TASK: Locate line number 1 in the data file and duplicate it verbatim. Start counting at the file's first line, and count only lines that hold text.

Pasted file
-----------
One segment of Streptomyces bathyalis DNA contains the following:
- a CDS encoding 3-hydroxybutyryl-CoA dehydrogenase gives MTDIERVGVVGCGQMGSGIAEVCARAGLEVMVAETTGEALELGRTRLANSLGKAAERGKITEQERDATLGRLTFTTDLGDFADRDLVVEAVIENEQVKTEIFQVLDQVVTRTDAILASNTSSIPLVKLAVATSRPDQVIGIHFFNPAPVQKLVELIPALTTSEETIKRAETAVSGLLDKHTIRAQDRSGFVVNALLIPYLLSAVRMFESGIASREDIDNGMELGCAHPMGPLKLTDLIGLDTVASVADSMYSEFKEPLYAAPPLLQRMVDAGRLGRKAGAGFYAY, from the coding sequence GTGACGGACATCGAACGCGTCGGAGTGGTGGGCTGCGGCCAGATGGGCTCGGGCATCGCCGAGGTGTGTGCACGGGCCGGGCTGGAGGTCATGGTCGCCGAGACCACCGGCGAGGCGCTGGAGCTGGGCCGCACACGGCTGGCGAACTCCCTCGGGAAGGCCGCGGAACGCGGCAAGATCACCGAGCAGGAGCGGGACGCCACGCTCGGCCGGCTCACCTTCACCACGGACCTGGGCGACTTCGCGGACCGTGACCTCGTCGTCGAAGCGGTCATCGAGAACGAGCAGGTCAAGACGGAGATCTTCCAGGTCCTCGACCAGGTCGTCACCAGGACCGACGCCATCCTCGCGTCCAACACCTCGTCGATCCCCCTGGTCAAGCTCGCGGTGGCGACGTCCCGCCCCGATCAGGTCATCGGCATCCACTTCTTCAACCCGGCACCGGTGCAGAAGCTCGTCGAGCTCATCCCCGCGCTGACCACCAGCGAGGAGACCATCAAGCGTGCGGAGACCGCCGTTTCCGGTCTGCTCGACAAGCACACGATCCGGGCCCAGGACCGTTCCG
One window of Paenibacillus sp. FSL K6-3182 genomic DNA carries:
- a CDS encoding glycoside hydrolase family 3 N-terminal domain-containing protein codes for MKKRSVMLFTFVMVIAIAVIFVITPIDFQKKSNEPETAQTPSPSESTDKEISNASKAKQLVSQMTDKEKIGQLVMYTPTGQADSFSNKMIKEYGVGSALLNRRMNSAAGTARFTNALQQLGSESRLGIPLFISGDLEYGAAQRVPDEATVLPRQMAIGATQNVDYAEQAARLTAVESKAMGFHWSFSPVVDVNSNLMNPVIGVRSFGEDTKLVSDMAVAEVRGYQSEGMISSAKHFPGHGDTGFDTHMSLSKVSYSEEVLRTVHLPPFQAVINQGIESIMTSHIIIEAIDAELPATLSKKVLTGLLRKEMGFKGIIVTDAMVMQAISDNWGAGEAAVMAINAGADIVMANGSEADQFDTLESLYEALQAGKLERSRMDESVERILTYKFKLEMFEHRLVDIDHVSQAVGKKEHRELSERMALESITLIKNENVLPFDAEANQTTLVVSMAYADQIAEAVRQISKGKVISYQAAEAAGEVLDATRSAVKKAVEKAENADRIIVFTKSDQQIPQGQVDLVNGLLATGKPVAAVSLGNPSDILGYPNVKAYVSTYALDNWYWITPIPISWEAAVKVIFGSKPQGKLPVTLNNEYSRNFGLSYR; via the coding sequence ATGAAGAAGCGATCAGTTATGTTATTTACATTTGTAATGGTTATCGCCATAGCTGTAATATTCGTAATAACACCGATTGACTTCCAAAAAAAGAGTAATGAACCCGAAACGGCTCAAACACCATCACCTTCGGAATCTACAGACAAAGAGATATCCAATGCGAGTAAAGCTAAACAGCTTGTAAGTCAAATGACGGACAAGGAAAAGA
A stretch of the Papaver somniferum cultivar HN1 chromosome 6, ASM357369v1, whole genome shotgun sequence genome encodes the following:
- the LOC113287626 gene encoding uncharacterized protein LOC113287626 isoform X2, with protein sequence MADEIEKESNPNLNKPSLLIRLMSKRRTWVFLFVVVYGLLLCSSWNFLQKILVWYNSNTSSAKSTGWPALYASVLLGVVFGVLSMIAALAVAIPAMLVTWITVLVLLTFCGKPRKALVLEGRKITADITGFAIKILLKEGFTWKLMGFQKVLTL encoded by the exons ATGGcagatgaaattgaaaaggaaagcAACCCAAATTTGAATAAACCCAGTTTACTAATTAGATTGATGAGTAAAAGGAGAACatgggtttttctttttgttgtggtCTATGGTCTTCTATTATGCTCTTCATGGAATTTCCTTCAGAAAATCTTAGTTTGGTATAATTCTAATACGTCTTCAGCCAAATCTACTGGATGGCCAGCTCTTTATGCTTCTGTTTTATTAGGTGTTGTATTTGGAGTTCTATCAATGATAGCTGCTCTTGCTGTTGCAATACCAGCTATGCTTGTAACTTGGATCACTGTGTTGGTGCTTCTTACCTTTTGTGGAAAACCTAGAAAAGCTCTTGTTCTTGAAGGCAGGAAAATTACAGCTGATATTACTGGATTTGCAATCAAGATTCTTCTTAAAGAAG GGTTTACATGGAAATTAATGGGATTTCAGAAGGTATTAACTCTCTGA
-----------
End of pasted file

One segment of Streptomyces bathyalis DNA contains the following: